The Narrator (possibly “Jane”)
We can infer from the story that the Narrator is a young married woman of the upper-middle class suffering a “nervous condition” after the birth of her first child. At the start of the story she and her husband arrive at a run-down estate they have rented for the summer in order to accelerate her recovery. Her husband, also her physician, proscribes a “rest” treatment to calm his wife’s nerves. The “rest” treatment, however, has the opposite effect and forces her active imagination and quick mind to seek freedom first through a surreptitious journal (the entries in which create the story) and finally through insanity. At the end of the story she cries out to her husband: “I’ve got out at last…in spite of you and Jane.” Some critics have assumed that the name “Jane” is simply a misprint in the original text for “Jennie” (see below). Others, however, have posited the theory that in the Narrator’s deranged condition she names herself as an antagonist.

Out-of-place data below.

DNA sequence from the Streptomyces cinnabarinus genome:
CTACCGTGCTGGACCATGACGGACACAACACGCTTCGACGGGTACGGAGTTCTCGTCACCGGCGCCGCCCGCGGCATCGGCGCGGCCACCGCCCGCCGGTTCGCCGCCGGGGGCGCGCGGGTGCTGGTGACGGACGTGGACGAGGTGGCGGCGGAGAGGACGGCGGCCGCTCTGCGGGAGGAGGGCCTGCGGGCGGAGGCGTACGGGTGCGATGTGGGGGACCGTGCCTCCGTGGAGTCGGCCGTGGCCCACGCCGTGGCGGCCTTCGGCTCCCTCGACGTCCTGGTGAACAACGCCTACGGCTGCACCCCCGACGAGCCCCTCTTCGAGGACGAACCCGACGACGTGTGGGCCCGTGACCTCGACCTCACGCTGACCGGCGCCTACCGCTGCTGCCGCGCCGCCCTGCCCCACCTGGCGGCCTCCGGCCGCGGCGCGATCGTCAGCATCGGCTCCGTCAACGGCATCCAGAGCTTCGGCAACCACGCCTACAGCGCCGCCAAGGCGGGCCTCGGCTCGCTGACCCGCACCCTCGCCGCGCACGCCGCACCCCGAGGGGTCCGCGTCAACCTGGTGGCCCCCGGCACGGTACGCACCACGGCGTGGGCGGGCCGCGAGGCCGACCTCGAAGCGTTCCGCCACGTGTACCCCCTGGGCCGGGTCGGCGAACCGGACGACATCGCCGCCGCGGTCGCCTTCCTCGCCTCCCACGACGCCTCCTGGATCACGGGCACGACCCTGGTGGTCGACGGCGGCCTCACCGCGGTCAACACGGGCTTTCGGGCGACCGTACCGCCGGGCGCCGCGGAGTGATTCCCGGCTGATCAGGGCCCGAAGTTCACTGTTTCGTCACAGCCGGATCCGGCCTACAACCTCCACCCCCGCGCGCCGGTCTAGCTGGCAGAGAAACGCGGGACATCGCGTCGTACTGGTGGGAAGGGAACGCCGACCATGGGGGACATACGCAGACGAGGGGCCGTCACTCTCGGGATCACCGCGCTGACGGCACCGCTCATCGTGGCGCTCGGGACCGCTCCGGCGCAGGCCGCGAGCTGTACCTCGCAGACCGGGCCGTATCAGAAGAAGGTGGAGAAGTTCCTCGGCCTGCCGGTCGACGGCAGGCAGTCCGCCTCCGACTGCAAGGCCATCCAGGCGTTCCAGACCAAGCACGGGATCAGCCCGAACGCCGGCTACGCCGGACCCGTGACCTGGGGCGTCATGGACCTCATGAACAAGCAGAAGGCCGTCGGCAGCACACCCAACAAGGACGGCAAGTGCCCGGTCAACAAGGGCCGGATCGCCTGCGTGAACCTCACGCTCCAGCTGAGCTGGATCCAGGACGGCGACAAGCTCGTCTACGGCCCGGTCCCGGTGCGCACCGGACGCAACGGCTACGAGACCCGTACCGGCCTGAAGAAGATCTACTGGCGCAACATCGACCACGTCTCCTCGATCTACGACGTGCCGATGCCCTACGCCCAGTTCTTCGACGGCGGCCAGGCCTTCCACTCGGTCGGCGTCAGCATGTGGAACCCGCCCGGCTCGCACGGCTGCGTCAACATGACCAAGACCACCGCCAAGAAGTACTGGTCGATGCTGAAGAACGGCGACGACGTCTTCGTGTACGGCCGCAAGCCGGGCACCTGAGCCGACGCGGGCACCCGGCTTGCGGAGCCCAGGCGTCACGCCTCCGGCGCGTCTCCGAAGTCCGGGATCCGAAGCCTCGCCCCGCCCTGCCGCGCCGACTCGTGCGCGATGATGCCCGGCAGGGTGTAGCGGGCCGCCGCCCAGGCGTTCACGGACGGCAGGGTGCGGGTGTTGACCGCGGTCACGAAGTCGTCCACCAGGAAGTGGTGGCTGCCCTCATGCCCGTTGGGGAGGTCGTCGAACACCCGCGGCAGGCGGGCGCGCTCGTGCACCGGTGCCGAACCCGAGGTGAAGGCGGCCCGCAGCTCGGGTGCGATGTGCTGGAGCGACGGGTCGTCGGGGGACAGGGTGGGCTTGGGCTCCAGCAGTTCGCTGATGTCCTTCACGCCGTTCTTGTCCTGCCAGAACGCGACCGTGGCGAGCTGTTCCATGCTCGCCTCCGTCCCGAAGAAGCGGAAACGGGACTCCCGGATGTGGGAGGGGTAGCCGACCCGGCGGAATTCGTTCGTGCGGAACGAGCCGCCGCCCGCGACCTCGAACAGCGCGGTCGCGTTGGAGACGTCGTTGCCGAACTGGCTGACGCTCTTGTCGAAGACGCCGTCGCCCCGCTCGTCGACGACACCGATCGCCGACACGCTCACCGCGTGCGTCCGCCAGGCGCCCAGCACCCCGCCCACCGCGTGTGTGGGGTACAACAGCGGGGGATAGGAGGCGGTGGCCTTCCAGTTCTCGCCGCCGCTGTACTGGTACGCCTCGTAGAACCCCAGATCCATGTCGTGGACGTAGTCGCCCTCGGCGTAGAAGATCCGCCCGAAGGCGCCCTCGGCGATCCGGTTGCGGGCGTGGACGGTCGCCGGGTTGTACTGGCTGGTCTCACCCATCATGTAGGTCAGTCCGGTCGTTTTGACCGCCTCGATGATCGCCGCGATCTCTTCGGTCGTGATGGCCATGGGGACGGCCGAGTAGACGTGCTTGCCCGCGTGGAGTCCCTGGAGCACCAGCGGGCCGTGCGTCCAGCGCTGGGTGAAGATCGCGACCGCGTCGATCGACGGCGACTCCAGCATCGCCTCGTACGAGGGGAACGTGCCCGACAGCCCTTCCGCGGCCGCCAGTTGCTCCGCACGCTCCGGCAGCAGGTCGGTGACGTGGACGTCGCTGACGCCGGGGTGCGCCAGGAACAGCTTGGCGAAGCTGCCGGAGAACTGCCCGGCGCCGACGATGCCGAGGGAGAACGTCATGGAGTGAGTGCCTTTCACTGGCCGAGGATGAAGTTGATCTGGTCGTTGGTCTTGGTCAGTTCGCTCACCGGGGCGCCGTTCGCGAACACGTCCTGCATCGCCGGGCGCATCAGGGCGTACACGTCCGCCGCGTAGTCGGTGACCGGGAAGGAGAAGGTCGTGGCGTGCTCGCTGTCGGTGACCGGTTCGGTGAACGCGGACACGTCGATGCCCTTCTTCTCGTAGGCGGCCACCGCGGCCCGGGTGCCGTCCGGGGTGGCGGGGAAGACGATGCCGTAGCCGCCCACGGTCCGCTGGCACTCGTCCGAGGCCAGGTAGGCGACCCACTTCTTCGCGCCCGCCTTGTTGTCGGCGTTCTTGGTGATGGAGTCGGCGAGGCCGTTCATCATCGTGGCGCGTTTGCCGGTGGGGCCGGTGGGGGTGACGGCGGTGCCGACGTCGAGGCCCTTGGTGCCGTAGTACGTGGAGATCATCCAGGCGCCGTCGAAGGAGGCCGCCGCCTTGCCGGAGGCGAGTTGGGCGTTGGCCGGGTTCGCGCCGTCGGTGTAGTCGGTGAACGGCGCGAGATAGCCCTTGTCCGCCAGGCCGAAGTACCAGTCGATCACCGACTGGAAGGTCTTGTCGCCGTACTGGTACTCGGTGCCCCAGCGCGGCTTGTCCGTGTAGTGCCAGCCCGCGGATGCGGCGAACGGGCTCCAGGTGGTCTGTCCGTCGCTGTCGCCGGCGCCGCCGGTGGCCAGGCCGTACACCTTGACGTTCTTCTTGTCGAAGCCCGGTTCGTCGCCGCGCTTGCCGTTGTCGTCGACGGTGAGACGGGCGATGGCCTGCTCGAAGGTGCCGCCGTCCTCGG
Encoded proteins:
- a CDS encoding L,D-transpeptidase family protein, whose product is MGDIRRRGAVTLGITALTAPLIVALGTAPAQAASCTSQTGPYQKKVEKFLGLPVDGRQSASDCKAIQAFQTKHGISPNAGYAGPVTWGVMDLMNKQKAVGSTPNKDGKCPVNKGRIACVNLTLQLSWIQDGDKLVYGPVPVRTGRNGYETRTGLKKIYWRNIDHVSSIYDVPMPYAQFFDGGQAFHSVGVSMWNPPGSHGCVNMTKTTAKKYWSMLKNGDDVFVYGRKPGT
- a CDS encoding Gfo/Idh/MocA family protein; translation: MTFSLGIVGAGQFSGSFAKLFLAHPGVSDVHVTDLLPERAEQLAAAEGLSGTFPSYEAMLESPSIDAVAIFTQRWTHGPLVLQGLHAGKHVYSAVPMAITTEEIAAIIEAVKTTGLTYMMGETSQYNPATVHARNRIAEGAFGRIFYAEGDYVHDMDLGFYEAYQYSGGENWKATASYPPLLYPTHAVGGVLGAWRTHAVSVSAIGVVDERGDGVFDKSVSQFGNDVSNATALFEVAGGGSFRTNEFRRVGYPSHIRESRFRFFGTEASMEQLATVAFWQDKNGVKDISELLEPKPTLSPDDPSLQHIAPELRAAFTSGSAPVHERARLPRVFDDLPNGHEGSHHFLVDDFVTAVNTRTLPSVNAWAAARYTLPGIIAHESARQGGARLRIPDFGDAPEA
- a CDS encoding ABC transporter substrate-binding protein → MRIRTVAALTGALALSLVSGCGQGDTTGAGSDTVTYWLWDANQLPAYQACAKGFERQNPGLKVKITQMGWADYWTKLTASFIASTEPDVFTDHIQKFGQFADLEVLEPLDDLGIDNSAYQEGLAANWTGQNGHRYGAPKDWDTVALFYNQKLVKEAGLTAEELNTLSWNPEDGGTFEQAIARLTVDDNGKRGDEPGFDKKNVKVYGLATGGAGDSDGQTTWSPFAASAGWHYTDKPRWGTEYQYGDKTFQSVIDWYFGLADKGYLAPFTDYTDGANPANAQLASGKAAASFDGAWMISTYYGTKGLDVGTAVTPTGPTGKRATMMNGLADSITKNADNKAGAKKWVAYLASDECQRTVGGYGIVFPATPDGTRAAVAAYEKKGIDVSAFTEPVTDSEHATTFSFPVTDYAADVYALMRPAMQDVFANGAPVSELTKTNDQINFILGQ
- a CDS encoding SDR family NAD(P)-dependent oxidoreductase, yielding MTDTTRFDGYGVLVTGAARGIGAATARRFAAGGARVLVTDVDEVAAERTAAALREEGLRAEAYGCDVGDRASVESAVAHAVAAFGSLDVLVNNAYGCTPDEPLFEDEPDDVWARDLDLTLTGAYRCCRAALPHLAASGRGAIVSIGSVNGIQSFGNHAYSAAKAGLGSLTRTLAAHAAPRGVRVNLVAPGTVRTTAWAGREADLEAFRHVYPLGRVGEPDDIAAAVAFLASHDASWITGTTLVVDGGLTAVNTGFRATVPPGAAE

The Narrator is meant to be similar in every respect to the author whose own experience with depression following the birth of her daughter nearly drove her insane after undergoing a “rest” cure under the care of Dr. S. Weir Mitchell.
The Narrator’s husband, John is an accomplished physician whose practice keeps him very busy and often away for entire days and nights. We learn that he is a man of science, with no patience for superstition or anything that he cannot quantify. He is incapable of taking his wife’s opinion seriously. He is also genuinely concerned for his wife’s health and having decided upon the “rest” cure developed by Dr. S. Weir Mitchell, he commits himself to enforcing it wholeheartedly with disastrous results.
The Narrator’s sister-in-law, Jennie embraces the domestic world of nineteenth century women with the same vigor that the Narrator rejects it. As the Narrator slips further into her “nervous condition”, Jennie comes to assume more of the household’s domestic duties until she is essentially running the house under her brother’s authority. In this way she becomes akin to a jailer and spy in the Narrator’s mind.
Though only mentioned once in the story, Mary is the baby’s nurse who also serves as its mother due to the Narrator’s inability to be in the presence of her own child. Some critics have pointed to the name Mary as a clear reference to the Virgin Mary a strong symbol of love and motherhood.